About | HeinOnline Law Journal Library | HeinOnline Law Journal Library | HeinOnline

34 Rutgers L.J. 907 (2002-2003)
Disfavored Constitution: State Fiscal Limits and State Constitutional Law

handle is hein.journals/rutlj34 and id is 935 raw text is: FOREWORD: THE DISFAVORED CONSTITUTION: STATE
FISCAL LIMITS AND STATE CONSTITUTIONAL LAW
Richard Briffault*
I. INTRODUCTION
The dominant theme in the resurgent state constitutional jurisprudence
of the last quarter-century has been the effort of many scholars and jurists to
find in state constitutions a progressive alternative to the conservative turn
federal constitutional doctrine has taken in the Burger and Rehnquist eras.
Following the tone set by Justice William Brennan's path-breaking 1977
article in the Harvard Law Review,1 the state constitutional law literature
has sought a more expansive protection of civil liberties through state
constitutional provisions dealing with criminal law and procedure,2 freedom
of expression,3 and equality,4 and to ground positive rights to public services
in state constitutional measures dealing with such affirmative governmental
duties as education,5 welfare,6 and housing.7
*   Vice-Dean and Joseph P. Chamberlain Professor of Legislation, Columbia Law
School; B.A. Columbia University, 1974; J.D. Harvard Law School, 1977. Earlier versions of
this Article were presented as the 2003 State Constitutional Law Lecture at Rutgers School of
Law--Camden and at a Columbia faculty lunch workshop. I have benefitted from audience
comments on both occasions, as well as from comments by Clayton Gillette, Laurie Reynolds,
and Stewark Sterk.
1. William J. Brennan, Jr., State Constitutions and the Protection of Individual Rights,
90 HARv. L. REv. 489 (1977); see also William J. Brennan, Jr., The Bill of Rights and the
States: The Revival of State Constitutions as Guardians of Individual Rights, 61 N.Y.U. L.
REv. 535 (1986).
2. See Shirley S. Abrahamson, Criminal Law and State Constitutions: The Emergence
of State Constitutional Law, 63 TEX. L. REv. 1141 (1985); Robert M. Pitler, Independent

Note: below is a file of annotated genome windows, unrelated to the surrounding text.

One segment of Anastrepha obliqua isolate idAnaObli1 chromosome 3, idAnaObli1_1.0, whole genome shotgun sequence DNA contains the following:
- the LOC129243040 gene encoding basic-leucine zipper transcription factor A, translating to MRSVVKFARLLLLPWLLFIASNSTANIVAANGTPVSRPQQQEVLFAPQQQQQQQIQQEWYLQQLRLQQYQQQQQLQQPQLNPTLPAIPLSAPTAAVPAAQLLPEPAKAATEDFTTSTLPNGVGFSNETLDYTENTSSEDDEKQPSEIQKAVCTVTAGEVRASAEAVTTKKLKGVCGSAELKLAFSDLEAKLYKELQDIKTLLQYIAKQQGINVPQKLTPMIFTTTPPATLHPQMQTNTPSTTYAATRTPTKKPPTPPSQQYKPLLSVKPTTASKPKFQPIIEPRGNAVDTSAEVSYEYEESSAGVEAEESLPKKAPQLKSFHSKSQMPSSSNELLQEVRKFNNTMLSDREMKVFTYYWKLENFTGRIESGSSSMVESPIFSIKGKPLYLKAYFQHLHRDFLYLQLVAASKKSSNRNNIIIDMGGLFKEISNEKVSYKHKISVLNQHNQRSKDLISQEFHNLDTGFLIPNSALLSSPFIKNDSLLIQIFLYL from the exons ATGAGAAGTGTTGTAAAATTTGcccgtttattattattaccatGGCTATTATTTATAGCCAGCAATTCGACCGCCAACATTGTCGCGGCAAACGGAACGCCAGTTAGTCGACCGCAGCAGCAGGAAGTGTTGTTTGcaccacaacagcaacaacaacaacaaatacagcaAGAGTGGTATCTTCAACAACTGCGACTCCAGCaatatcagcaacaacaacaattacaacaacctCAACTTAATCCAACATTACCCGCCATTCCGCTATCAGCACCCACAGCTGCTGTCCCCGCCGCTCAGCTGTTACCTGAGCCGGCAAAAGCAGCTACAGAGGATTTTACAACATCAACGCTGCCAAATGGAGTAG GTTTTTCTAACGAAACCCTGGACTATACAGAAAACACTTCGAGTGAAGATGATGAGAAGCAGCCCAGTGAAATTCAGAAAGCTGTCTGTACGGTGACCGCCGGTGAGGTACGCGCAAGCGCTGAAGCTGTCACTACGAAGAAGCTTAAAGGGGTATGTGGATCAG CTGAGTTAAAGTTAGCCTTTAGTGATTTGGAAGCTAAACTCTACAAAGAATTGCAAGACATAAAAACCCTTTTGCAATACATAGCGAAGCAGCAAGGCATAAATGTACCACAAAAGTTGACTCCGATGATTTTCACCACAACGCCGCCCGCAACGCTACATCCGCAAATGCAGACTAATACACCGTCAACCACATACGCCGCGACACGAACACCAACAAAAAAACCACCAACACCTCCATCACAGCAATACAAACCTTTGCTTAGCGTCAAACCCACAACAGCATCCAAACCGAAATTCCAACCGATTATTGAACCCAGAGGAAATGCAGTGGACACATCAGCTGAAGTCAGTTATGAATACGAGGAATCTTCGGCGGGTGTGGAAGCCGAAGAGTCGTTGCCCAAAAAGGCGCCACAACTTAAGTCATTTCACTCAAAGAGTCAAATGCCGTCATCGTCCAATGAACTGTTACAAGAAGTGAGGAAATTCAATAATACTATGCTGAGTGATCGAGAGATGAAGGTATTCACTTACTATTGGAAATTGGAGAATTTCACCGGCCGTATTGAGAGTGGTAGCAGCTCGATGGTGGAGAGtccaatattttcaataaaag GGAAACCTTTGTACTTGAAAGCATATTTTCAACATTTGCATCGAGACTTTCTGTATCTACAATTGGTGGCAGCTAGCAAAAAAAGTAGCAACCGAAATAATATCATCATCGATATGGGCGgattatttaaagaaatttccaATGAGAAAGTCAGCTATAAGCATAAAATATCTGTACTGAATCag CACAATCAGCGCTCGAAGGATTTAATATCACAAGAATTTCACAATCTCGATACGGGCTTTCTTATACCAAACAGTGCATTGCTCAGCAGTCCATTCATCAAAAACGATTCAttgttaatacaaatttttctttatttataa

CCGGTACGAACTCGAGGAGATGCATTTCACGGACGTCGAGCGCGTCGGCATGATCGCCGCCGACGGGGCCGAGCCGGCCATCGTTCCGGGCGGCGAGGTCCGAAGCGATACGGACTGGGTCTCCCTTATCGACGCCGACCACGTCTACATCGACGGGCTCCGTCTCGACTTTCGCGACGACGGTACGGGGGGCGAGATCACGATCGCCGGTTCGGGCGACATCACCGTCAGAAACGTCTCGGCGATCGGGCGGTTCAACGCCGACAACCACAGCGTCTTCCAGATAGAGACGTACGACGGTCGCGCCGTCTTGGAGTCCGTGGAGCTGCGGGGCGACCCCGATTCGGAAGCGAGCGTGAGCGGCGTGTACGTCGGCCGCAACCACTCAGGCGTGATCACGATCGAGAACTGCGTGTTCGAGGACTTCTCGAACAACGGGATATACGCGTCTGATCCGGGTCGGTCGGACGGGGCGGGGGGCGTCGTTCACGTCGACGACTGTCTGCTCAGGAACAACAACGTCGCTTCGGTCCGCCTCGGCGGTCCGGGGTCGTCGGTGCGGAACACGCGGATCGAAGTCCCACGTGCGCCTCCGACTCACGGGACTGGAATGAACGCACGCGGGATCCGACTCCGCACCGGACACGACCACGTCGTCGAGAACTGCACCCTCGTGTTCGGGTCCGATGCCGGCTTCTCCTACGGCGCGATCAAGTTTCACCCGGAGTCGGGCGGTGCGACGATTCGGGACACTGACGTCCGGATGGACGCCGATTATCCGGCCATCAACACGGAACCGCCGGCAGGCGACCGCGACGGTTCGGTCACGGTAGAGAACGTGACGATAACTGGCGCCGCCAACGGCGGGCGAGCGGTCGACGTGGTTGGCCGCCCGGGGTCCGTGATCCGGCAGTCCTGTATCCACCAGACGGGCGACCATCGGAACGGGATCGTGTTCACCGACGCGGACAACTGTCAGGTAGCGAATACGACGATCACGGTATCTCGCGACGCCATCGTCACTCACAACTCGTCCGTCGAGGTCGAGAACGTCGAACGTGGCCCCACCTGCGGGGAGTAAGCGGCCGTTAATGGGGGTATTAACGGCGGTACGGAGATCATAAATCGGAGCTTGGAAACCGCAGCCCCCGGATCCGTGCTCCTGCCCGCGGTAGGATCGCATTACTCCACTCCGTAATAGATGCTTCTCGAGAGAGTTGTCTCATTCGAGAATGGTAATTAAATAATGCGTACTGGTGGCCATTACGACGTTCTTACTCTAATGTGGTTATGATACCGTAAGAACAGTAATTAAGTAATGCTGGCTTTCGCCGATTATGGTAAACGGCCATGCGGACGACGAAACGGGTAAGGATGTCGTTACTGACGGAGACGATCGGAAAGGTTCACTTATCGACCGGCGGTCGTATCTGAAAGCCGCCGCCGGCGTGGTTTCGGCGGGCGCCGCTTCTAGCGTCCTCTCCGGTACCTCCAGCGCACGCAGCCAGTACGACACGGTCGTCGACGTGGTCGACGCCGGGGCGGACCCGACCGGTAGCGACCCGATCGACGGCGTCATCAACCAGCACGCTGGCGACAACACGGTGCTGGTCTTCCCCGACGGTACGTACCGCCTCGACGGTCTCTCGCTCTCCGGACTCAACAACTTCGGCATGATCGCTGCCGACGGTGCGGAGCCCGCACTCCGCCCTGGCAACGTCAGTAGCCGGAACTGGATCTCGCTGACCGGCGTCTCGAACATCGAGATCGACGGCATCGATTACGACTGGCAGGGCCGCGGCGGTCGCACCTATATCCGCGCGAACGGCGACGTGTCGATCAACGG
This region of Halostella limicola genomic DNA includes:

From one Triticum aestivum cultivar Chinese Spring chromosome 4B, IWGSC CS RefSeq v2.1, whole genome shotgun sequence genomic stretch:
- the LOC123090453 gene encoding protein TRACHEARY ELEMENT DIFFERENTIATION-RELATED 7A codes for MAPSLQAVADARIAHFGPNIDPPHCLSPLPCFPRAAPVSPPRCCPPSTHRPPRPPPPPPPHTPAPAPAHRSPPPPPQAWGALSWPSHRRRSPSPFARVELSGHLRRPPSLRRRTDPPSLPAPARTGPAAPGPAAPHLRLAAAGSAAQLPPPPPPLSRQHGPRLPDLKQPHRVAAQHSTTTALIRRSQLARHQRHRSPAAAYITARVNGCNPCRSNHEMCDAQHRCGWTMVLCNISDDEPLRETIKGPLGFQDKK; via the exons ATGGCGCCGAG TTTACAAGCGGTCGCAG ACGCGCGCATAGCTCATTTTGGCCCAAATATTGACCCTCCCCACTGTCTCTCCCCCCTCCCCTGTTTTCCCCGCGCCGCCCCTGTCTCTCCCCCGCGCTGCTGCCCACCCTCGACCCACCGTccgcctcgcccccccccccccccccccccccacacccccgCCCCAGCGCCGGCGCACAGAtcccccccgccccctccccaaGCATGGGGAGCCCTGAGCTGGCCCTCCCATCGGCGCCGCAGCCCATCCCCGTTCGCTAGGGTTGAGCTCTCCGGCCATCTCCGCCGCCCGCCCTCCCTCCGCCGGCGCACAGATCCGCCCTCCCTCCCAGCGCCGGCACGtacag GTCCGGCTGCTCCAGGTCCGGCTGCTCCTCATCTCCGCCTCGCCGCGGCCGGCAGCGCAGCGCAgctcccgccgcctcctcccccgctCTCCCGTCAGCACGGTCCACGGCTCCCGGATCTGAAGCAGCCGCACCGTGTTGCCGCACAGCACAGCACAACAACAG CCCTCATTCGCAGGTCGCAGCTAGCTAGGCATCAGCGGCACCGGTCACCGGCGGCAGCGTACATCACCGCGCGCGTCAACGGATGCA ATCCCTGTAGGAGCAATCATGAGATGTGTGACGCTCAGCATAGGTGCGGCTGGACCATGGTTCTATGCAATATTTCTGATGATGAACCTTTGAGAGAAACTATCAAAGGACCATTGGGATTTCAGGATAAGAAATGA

State Search and Seizure Constitutionalism: The New York State Court of Appeals' Quest for
Principled Decision-Making, 62 BRooK. L. REv. 1 (1996); Note, Developments in the Law -
The Interpretation of State Constitutional Rights, 95 HARv. L. REv. 1324, 1367-98 (1982)
[hereinafter Developments].
3. See, e.g., Developments, supra note 2, at 1398-1429.
4. See, e.g., Robert F. Williams, Equality Guarantees in State Constitutional Law, 63
TEx. L. REv. 1195 (1985).
5. See Developments, supra note 2, at 1444-59; Michael Heise, State Constitutions,
School Finance Litigation, and the Third Wave: From Equity to Adequacy, 68 TEMP. L.
REv. 1151 (1995); Allen W. Hubsch, The Emerging Right to Education Under State
Constitutional Law, 65 TEM. L. REv. 1325 (1992); Molly McUsic, The Use of Education
Clauses in School Finance Reform Litigation, 28 HARv. J. LEGis. 307 (1991); William E.
907

What Is HeinOnline?

HeinOnline is a subscription-based resource containing nearly 3,000 academic and legal journals from inception; complete coverage of government documents such as U.S. Statutes at Large, U.S. Code, Federal Register, Code of Federal Regulations, U.S. Reports, and much more. Documents are image-based, fully searchable PDFs with the authority of print combined with the accessibility of a user-friendly and powerful database. For more information, request a quote or trial for your organization below.



Short-term subscription options include 24 hours, 48 hours, or 1 week to HeinOnline with pricing starting as low as $29.95

Contact us for annual subscription options:

Already a HeinOnline Subscriber?

profiles profiles most